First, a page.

A logo is a graphical element, together with its logotype, forms a trade mark or commercial brand for recognition. One of the most important parts of a company’s branding strategy is choosing the right logo. From a feng shui point of view, a logo is beyond just a trademark or brand. It encapsulates the
energy of the company in the image. It represents the very essence, the totality of the company.
All successful companies have good logos; all failing companies have bad logos. There are no exceptions. A good logo should be simple, visually balanced, and resonate with the company or organization’s service or product. In creating a logo, one should incorporate the yang principle for momentum, encode a hidden message, use a friendly visual image and provide an emotional or mental association. A logo, good or bad, reflects whether a company will either be successful or a failure. If one studies the history of a logo of any company, one can clearly see the co-relationship between the ups and downs of that company.
For the past 25 years, Microsoft has used a logotype instead of a graphic image. Not by any conscious consideration, the use of a plain typeface name actually served Microsoft very well. It was responsible for Microsoft’s long term success until now.
A graphic image commands more attention than does a simple typeface. It presents a stronger focus and defines the company stronger. But the definition also comes with limitations of its flexibility and potential. For the last few decades, the ever evolving field of the computer industry has not been a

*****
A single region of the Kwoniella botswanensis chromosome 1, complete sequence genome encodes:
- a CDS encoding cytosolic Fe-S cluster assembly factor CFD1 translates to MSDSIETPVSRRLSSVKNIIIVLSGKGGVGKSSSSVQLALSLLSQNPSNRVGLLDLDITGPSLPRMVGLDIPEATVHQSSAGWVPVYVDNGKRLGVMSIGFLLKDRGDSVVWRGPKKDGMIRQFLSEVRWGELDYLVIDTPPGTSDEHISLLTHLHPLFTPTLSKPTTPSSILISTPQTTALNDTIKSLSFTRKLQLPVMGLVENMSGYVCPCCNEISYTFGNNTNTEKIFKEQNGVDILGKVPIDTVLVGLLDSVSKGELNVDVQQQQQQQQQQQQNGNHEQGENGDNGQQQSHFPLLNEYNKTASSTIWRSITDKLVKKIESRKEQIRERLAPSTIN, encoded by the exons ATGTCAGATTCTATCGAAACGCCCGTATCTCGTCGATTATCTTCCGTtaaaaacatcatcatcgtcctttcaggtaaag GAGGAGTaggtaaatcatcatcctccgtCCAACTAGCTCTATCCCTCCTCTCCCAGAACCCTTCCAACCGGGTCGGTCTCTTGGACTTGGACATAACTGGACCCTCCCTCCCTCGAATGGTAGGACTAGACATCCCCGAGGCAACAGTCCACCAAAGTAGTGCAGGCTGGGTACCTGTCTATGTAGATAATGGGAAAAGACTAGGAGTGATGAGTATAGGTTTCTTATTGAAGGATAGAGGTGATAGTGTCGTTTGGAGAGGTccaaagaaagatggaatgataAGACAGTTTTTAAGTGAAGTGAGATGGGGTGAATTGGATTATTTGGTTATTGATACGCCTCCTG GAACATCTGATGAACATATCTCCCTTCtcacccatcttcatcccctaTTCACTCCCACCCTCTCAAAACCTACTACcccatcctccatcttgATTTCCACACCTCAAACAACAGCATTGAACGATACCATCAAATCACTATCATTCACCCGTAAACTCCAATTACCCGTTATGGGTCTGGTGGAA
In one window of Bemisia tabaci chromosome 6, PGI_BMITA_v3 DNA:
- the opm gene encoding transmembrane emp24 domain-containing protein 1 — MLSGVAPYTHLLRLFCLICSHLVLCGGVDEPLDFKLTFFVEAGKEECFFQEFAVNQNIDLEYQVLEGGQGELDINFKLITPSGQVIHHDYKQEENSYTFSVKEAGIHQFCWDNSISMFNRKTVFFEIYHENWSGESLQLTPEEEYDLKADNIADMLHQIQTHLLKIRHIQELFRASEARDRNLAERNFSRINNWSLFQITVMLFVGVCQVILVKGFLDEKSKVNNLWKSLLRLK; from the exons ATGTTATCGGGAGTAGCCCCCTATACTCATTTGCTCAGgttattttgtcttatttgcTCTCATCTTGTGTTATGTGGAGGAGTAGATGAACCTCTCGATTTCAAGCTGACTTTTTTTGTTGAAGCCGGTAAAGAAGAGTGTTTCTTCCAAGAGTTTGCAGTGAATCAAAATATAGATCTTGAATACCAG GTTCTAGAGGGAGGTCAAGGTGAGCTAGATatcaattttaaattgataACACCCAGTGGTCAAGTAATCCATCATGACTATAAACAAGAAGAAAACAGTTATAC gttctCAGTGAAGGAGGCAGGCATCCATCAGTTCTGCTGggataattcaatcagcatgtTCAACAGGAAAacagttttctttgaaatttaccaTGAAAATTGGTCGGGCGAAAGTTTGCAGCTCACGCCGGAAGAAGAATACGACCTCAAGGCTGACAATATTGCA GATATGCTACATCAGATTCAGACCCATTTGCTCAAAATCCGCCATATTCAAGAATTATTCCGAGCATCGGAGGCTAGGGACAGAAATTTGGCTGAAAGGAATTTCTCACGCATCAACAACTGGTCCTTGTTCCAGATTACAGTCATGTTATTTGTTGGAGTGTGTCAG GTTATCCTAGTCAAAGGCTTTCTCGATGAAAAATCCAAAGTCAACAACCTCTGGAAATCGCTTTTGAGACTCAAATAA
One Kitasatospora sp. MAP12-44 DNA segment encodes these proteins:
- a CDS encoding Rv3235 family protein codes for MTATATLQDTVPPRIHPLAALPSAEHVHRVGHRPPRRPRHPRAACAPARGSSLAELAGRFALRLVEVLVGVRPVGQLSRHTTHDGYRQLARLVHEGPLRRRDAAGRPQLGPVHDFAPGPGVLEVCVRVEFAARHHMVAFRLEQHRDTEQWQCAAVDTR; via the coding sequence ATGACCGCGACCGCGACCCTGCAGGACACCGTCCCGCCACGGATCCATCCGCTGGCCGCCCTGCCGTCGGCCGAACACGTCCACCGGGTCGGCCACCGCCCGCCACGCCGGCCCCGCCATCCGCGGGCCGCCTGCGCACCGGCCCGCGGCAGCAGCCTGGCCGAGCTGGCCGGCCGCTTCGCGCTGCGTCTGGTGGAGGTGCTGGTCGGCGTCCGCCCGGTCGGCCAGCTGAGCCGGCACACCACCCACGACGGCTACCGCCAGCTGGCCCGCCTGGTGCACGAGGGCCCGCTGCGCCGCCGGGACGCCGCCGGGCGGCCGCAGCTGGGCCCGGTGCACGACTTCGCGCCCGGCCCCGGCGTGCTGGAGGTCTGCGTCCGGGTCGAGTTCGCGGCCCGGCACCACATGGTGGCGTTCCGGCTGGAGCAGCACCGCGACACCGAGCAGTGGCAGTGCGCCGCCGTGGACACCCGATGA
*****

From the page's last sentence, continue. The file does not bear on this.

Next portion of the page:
defined industry. As a software company, Microsoft’s main asset is intelligent property.
In the classical Five-Element or Wu-Xing Theory, intelligence is associated with the Water element. Water does not like to be defined; water resonates with flow and flexibility. Not surprisingly, Microsoft also resonates with the Water element by strategically forgoing perfection with its flooding the market
first and fixing it later approach. The simple typeface of Microsoft, not to be defined, resonates with Microsoft’s philosophy and has been serving it very well.
As Microsoft continues to diversify its product lines, it moves out from the purity of the Water element. Thus, the Physical level has to change to reflect the energy and information attributed in a logo. This is the underlying reason why Microsoft changes its logo. It is how energy naturally plays out,
not through surface reasons or by conscious efforts.
The new logo is composed of a multicolored Windows symbol in front of the “Microsoft” name in a lighter type. Jeff Hansen, Microsoft’s general manager of brand strategy said it is intended to signal the heritage but also signal the future – a newness and freshness.
The new logo’s form is wholesome, and it also reflects stability. However, seeing it from a feng shui perspective, from the matter, chi energy, and information perspective, the logo is a very ordinary design, it reflects that Microsoft will not continue enjoying its phenomenal success it has for
over the past decades.
In the first place, there is no energy connection between the four colored tiled image and the Microsoft word. These two look like separate entities that just happen to be placed next to each other. Both serve itself, not to one another . They are not in love nor do they go hand in hand.
In the second place, the colorful tiled image on the right hand side, the yin side, signifies the past. The light type face of Microsoft on the left hand side , the yang side, signifies the future. Respectively, they reflect the colorful and glory past and the not the colorful future. We cannot expect Microsoft to have
much excitement to show in years to come. However, since the logo is still basically wholesome and stable in form, Microsoft will maintain to be a viable company.
Shan-Tung Hsu. Ph.D.
Director, Blue Mountain Feng Shui Institute
206-523-3946 or firstname.lastname@example.org